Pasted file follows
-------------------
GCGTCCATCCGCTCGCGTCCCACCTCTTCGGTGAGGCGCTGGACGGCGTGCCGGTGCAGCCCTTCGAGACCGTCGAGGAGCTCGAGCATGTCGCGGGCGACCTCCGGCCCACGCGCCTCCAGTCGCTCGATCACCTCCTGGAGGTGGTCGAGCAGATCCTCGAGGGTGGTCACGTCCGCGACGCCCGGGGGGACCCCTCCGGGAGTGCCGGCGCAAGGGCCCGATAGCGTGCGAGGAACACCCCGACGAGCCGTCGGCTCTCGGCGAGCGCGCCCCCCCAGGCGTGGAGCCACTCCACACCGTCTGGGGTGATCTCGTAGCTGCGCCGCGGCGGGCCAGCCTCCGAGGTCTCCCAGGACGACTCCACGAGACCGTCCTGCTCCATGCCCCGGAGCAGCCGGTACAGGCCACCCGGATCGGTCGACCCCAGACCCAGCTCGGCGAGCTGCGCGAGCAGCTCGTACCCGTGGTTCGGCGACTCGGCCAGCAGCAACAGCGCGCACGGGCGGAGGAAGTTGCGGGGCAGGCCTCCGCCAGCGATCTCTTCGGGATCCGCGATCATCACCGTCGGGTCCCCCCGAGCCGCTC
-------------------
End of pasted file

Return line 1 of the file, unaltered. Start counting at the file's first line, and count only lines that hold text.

GCGTCCATCCGCTCGCGTCCCACCTCTTCGGTGAGGCGCTGGACGGCGTGCCGGTGCAGCCCTTCGAGACCGTCGAGGAGCTCGAGCATGTCGCGGGCGACCTCCGGCCCACGCGCCTCCAGTCGCTCGATCACCTCCTGGAGGTGGTCGAGCAGATCCTCGAGGGTGGTCACGTCCGCGACGCCCGGGGGGACCCCTCCGGGAGTGCCGGCGCAAGGGCCCGATAGCGTGCGAGGAACACCCCGACGAGCCGTCGGCTCTCGGCGAGCGCGCCCCCCCAGGCGTGGAGCCACTCCACACCGTCTGGGGTGATCTCGTAGCTGCGCCGCGGCGGGCCAGCCTCCGAGGTCTCCCAGGACGACTCCACGAGACCGTCCTGCTCCATGCCCCGGAGCAGCCGGTACAGGCCACCCGGATCGGTCGACCCCAGACCCAGCTCGGCGAGCTGCGCGAGCAGCTCGTACCCGTGGTTCGGCGACTCGGCCAGCAGCAACAGCGCGCACGGGCGGAGGAAGTTGCGGGGCAGGCCTCCGCCAGCGATCTCTTCGGGATCCGCGATCATCACCGTCGGGTCCCCCCGAGCCGCTC